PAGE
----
Short Circuit 286 | Totally Noncontroversial Issues

We wade into a hotly contested subject this week: standing law under Article III of the U.S. Constitution. The cases by which we address that subject are about more mundane issues—abortion drugs and transgender transitioning in public schools—so we mostly ignore them. First, IJ’s Andrew Ward takes us to the rough-and-tumble Fifth Circuit where a group of doctors are challenging the FDA’s approval of a drug, resulting in a somewhat eyebrow-raising opinion (in more ways than one, but we focus on standing) where the bounds of a cognizable injury seem more expanded than normal. Then IJ’s Kirby Thomas West brings us to the Fourth Circuit where a group of parents challenge a school district’s gender transition policy. That leads to a result civil rights lawyers are more used to—a court excusing itself on standing grounds. What does this portent for the future of standing law? We have no idea, but we speculate about original meaning.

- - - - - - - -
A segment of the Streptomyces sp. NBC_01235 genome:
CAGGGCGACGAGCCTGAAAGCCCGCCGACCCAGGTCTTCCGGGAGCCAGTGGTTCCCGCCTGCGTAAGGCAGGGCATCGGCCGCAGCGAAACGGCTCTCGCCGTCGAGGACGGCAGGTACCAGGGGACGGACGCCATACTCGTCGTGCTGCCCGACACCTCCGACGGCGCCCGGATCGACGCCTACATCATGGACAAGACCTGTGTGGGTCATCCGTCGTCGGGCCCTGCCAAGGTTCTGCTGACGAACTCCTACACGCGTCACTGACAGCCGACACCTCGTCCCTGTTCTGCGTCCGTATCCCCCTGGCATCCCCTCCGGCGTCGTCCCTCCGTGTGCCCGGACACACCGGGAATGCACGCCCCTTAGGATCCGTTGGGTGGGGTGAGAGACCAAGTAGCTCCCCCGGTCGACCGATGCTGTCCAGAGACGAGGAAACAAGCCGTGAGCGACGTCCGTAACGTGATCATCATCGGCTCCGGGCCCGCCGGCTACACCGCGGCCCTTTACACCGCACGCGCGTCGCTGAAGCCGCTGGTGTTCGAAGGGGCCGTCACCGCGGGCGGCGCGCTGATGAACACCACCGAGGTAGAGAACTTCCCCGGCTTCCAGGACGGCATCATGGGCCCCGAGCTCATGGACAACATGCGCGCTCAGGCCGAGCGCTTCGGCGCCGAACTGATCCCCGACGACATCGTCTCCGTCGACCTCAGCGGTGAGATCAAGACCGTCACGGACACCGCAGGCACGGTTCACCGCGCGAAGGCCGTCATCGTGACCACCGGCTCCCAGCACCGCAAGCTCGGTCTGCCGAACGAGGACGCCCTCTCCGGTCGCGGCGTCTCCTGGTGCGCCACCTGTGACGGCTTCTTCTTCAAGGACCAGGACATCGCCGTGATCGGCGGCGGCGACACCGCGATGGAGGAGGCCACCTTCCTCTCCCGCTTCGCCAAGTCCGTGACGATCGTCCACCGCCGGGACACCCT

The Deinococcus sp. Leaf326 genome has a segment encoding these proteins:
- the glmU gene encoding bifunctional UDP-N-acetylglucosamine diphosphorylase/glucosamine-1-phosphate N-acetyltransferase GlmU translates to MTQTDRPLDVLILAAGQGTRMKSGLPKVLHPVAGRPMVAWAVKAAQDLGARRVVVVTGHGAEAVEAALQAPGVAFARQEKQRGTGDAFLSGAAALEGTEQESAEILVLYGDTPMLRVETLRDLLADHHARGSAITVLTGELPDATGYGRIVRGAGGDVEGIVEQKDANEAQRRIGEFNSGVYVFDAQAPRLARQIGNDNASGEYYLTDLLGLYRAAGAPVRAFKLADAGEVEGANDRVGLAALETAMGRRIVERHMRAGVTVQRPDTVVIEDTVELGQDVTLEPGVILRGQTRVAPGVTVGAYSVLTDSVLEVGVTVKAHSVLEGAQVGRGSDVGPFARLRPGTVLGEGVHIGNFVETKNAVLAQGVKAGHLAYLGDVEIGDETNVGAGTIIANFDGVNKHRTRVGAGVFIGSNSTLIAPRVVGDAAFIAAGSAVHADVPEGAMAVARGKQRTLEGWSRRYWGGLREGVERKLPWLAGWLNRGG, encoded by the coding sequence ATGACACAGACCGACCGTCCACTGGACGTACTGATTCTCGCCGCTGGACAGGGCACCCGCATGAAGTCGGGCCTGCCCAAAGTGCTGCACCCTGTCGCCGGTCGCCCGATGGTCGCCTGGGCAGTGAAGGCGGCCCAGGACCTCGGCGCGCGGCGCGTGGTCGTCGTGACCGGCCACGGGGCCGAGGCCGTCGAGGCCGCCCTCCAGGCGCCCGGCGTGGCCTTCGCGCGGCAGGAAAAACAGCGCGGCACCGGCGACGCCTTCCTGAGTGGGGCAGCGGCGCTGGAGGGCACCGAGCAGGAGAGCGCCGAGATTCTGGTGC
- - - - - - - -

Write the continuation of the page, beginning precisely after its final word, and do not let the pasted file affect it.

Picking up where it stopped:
Click here for episode transcript

Alliance for Hippocratic Medicine v. FDA

John and Jane Parents v. Montgomery County Board of Education

Clapper v. Amnesty International

R.E.M. – Stand

Recent Episodes

September 26, 2023

Unpublished Opinions 2 | Justice Holmes Love Letters

It’s the second episode of Unpublished Opinions, a Short Circuit podcast. This time we’re once again joined by Institute for Justice attorney Anya Bidwell, but […]

Read More

September 15, 2023

Short Circuit 289 | Property Rights FTW

We celebrate, and dig into, two victories for property rights this week—both in IJ cases! First, IJ’s Wesley Hottot discusses the Sixth Circuit’s opinion in […]

Read More